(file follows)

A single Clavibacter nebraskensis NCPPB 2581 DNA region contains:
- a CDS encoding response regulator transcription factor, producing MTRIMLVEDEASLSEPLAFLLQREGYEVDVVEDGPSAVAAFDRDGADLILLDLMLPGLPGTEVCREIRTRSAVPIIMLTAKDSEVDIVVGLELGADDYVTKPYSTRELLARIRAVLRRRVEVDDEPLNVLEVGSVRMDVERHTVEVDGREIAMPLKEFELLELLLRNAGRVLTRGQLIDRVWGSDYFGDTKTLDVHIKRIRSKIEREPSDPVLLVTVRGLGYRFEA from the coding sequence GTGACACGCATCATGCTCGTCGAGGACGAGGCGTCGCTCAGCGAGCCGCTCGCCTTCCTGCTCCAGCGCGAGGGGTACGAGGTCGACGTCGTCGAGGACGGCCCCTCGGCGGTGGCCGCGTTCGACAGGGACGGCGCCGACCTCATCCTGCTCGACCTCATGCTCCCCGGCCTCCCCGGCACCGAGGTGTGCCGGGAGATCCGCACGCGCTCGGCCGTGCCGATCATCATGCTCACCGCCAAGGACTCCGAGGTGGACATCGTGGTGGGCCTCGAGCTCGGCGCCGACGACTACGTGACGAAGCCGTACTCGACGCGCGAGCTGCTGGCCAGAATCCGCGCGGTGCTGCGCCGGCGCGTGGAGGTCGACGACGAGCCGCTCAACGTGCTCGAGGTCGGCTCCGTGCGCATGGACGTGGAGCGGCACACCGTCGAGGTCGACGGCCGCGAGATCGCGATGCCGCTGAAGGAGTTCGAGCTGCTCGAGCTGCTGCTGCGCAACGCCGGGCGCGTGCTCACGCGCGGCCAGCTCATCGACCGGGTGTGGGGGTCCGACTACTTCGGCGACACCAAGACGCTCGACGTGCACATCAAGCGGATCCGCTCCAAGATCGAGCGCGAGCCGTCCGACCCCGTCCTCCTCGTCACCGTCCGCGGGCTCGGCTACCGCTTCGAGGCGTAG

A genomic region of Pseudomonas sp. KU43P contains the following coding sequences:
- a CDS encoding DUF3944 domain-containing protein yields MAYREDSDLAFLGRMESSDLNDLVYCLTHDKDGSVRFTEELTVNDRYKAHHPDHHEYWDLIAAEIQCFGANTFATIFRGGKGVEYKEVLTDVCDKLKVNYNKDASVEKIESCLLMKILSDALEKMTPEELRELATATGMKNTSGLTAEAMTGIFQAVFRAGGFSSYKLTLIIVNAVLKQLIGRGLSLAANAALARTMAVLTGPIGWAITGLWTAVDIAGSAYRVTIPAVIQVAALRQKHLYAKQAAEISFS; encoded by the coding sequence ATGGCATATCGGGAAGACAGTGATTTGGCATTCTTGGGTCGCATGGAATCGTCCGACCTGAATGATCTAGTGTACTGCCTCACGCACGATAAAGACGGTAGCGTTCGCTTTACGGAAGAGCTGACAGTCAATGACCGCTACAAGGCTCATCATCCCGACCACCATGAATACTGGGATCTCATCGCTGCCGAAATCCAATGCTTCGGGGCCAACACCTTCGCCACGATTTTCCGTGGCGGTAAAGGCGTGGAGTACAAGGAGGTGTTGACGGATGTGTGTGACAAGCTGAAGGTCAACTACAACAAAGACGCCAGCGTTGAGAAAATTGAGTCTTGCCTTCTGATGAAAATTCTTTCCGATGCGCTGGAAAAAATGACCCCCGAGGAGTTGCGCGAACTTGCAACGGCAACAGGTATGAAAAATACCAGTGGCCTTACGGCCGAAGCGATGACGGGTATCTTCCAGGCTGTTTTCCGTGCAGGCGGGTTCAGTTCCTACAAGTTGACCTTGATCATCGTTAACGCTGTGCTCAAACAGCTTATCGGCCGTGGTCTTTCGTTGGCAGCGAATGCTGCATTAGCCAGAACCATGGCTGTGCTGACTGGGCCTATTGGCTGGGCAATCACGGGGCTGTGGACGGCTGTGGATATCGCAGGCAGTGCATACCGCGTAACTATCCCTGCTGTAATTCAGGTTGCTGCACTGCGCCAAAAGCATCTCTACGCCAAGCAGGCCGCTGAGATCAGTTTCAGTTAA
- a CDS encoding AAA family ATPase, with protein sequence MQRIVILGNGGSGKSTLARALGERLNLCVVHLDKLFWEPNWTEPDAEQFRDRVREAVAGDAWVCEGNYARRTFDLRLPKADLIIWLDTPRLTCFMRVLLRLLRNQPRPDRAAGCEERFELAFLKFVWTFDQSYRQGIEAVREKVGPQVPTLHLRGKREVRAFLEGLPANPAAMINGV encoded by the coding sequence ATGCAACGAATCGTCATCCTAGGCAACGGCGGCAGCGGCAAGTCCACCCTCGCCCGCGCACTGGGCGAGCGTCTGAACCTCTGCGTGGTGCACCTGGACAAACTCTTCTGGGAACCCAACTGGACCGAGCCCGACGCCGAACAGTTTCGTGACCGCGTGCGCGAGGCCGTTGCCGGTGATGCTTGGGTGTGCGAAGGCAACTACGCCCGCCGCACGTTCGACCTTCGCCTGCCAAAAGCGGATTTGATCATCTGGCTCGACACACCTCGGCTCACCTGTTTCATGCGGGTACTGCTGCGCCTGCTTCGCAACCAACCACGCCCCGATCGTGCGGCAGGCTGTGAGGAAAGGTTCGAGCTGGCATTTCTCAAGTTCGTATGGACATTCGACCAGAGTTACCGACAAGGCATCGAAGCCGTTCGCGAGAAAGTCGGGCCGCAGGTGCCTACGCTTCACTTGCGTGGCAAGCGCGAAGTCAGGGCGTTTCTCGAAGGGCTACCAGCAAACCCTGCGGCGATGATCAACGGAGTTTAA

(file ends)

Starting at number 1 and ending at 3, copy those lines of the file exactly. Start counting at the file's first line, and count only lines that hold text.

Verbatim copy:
A single Clavibacter nebraskensis NCPPB 2581 DNA region contains:
- a CDS encoding response regulator transcription factor, producing MTRIMLVEDEASLSEPLAFLLQREGYEVDVVEDGPSAVAAFDRDGADLILLDLMLPGLPGTEVCREIRTRSAVPIIMLTAKDSEVDIVVGLELGADDYVTKPYSTRELLARIRAVLRRRVEVDDEPLNVLEVGSVRMDVERHTVEVDGREIAMPLKEFELLELLLRNAGRVLTRGQLIDRVWGSDYFGDTKTLDVHIKRIRSKIEREPSDPVLLVTVRGLGYRFEA from the coding sequence GTGACACGCATCATGCTCGTCGAGGACGAGGCGTCGCTCAGCGAGCCGCTCGCCTTCCTGCTCCAGCGCGAGGGGTACGAGGTCGACGTCGTCGAGGACGGCCCCTCGGCGGTGGCCGCGTTCGACAGGGACGGCGCCGACCTCATCCTGCTCGACCTCATGCTCCCCGGCCTCCCCGGCACCGAGGTGTGCCGGGAGATCCGCACGCGCTCGGCCGTGCCGATCATCATGCTCACCGCCAAGGACTCCGAGGTGGACATCGTGGTGGGCCTCGAGCTCGGCGCCGACGACTACGTGACGAAGCCGTACTCGACGCGCGAGCTGCTGGCCAGAATCCGCGCGGTGCTGCGCCGGCGCGTGGAGGTCGACGACGAGCCGCTCAACGTGCTCGAGGTCGGCTCCGTGCGCATGGACGTGGAGCGGCACACCGTCGAGGTCGACGGCCGCGAGATCGCGATGCCGCTGAAGGAGTTCGAGCTGCTCGAGCTGCTGCTGCGCAACGCCGGGCGCGTGCTCACGCGCGGCCAGCTCATCGACCGGGTGTGGGGGTCCGACTACTTCGGCGACACCAAGACGCTCGACGTGCACATCAAGCGGATCCGCTCCAAGATCGAGCGCGAGCCGTCCGACCCCGTCCTCCTCGTCACCGTCCGCGGGCTCGGCTACCGCTTCGAGGCGTAG

A genomic region of Pseudomonas sp. KU43P contains the following coding sequences: